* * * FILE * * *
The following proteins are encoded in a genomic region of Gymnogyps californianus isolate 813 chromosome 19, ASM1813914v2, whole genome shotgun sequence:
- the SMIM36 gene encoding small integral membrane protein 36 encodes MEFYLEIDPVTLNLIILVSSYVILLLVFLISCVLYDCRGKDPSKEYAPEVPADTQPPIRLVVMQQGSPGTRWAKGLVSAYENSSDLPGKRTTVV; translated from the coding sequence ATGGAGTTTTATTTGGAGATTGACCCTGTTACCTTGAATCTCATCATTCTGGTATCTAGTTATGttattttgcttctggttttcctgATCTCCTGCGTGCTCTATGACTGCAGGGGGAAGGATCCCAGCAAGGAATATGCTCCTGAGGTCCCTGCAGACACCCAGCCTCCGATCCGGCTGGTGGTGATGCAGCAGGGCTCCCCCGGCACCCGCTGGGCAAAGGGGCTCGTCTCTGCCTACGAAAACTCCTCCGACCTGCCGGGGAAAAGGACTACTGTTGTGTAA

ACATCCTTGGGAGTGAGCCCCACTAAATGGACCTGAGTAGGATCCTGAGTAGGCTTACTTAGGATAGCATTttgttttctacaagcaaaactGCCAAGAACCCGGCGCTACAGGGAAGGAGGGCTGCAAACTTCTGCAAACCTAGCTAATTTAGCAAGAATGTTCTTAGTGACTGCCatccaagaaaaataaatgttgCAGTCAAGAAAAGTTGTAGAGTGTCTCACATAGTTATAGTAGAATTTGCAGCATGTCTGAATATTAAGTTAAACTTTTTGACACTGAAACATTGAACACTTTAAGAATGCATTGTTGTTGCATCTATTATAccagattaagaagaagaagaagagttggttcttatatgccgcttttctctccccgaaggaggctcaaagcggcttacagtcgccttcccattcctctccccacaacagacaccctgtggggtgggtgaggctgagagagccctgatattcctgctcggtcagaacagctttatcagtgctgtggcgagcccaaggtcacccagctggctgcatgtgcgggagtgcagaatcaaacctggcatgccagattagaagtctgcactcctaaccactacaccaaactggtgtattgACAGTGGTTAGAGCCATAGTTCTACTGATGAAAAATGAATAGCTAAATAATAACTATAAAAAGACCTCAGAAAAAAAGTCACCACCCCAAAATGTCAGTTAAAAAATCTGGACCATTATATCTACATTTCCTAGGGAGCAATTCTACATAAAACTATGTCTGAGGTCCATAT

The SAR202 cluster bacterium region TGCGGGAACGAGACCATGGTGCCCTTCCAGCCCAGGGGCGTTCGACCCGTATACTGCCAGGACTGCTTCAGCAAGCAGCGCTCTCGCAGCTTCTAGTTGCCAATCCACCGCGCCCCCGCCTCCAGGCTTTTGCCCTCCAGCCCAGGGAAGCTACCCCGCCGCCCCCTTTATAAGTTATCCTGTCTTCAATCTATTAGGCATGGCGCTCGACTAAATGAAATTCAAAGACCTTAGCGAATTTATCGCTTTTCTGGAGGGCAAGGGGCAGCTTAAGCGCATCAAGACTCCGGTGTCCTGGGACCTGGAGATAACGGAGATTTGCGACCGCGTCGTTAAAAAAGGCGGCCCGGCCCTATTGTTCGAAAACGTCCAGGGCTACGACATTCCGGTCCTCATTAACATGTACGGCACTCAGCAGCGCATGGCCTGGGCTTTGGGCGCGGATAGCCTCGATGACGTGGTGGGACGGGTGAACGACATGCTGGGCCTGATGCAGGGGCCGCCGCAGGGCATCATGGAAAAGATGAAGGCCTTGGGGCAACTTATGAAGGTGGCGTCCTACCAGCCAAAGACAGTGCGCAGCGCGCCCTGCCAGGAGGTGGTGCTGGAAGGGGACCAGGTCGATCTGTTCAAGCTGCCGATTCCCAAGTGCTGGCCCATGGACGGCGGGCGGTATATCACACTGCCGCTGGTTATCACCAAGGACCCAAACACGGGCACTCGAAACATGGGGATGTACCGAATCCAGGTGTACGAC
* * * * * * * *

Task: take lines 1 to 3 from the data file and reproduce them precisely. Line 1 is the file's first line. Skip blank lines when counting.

The following proteins are encoded in a genomic region of Gymnogyps californianus isolate 813 chromosome 19, ASM1813914v2, whole genome shotgun sequence:
- the SMIM36 gene encoding small integral membrane protein 36 encodes MEFYLEIDPVTLNLIILVSSYVILLLVFLISCVLYDCRGKDPSKEYAPEVPADTQPPIRLVVMQQGSPGTRWAKGLVSAYENSSDLPGKRTTVV; translated from the coding sequence ATGGAGTTTTATTTGGAGATTGACCCTGTTACCTTGAATCTCATCATTCTGGTATCTAGTTATGttattttgcttctggttttcctgATCTCCTGCGTGCTCTATGACTGCAGGGGGAAGGATCCCAGCAAGGAATATGCTCCTGAGGTCCCTGCAGACACCCAGCCTCCGATCCGGCTGGTGGTGATGCAGCAGGGCTCCCCCGGCACCCGCTGGGCAAAGGGGCTCGTCTCTGCCTACGAAAACTCCTCCGACCTGCCGGGGAAAAGGACTACTGTTGTGTAA

ACATCCTTGGGAGTGAGCCCCACTAAATGGACCTGAGTAGGATCCTGAGTAGGCTTACTTAGGATAGCATTttgttttctacaagcaaaactGCCAAGAACCCGGCGCTACAGGGAAGGAGGGCTGCAAACTTCTGCAAACCTAGCTAATTTAGCAAGAATGTTCTTAGTGACTGCCatccaagaaaaataaatgttgCAGTCAAGAAAAGTTGTAGAGTGTCTCACATAGTTATAGTAGAATTTGCAGCATGTCTGAATATTAAGTTAAACTTTTTGACACTGAAACATTGAACACTTTAAGAATGCATTGTTGTTGCATCTATTATAccagattaagaagaagaagaagagttggttcttatatgccgcttttctctccccgaaggaggctcaaagcggcttacagtcgccttcccattcctctccccacaacagacaccctgtggggtgggtgaggctgagagagccctgatattcctgctcggtcagaacagctttatcagtgctgtggcgagcccaaggtcacccagctggctgcatgtgcgggagtgcagaatcaaacctggcatgccagattagaagtctgcactcctaaccactacaccaaactggtgtattgACAGTGGTTAGAGCCATAGTTCTACTGATGAAAAATGAATAGCTAAATAATAACTATAAAAAGACCTCAGAAAAAAAGTCACCACCCCAAAATGTCAGTTAAAAAATCTGGACCATTATATCTACATTTCCTAGGGAGCAATTCTACATAAAACTATGTCTGAGGTCCATAT